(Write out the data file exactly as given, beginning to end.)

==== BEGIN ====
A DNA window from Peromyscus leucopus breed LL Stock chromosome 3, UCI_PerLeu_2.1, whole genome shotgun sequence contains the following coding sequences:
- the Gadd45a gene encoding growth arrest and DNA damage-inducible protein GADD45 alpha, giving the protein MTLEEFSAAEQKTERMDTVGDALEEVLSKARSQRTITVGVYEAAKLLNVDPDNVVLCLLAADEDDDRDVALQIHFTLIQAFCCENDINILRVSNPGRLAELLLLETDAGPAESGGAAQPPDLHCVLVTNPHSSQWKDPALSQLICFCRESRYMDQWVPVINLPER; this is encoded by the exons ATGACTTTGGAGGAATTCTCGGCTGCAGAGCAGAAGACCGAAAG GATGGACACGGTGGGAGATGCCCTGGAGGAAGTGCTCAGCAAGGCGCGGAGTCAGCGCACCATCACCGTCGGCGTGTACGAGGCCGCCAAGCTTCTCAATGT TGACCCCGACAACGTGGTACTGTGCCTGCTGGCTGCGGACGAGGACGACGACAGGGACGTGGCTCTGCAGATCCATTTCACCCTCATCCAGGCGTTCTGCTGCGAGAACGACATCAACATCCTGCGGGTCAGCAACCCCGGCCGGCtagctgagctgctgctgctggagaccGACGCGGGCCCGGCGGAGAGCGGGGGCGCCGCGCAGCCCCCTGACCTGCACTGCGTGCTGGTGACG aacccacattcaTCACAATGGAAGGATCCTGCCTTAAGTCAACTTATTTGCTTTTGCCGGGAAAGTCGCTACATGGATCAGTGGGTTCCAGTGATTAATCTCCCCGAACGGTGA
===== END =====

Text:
A DNA window from Peromyscus leucopus breed LL Stock chromosome 3, UCI_PerLeu_2.1, whole genome shotgun sequence contains the following coding sequences:
- the Gadd45a gene encoding growth arrest and DNA damage-inducible protein GADD45 alpha, giving the protein MTLEEFSAAEQKTERMDTVGDALEEVLSKARSQRTITVGVYEAAKLLNVDPDNVVLCLLAADEDDDRDVALQIHFTLIQAFCCENDINILRVSNPGRLAELLLLETDAGPAESGGAAQPPDLHCVLVTNPHSSQWKDPALSQLICFCRESRYMDQWVPVINLPER; this is encoded by the exons ATGACTTTGGAGGAATTCTCGGCTGCAGAGCAGAAGACCGAAAG GATGGACACGGTGGGAGATGCCCTGGAGGAAGTGCTCAGCAAGGCGCGGAGTCAGCGCACCATCACCGTCGGCGTGTACGAGGCCGCCAAGCTTCTCAATGT TGACCCCGACAACGTGGTACTGTGCCTGCTGGCTGCGGACGAGGACGACGACAGGGACGTGGCTCTGCAGATCCATTTCACCCTCATCCAGGCGTTCTGCTGCGAGAACGACATCAACATCCTGCGGGTCAGCAACCCCGGCCGGCtagctgagctgctgctgctggagaccGACGCGGGCCCGGCGGAGAGCGGGGGCGCCGCGCAGCCCCCTGACCTGCACTGCGTGCTGGTGACG aacccacattcaTCACAATGGAAGGATCCTGCCTTAAGTCAACTTATTTGCTTTTGCCGGGAAAGTCGCTACATGGATCAGTGGGTTCCAGTGATTAATCTCCCCGAACGGTGA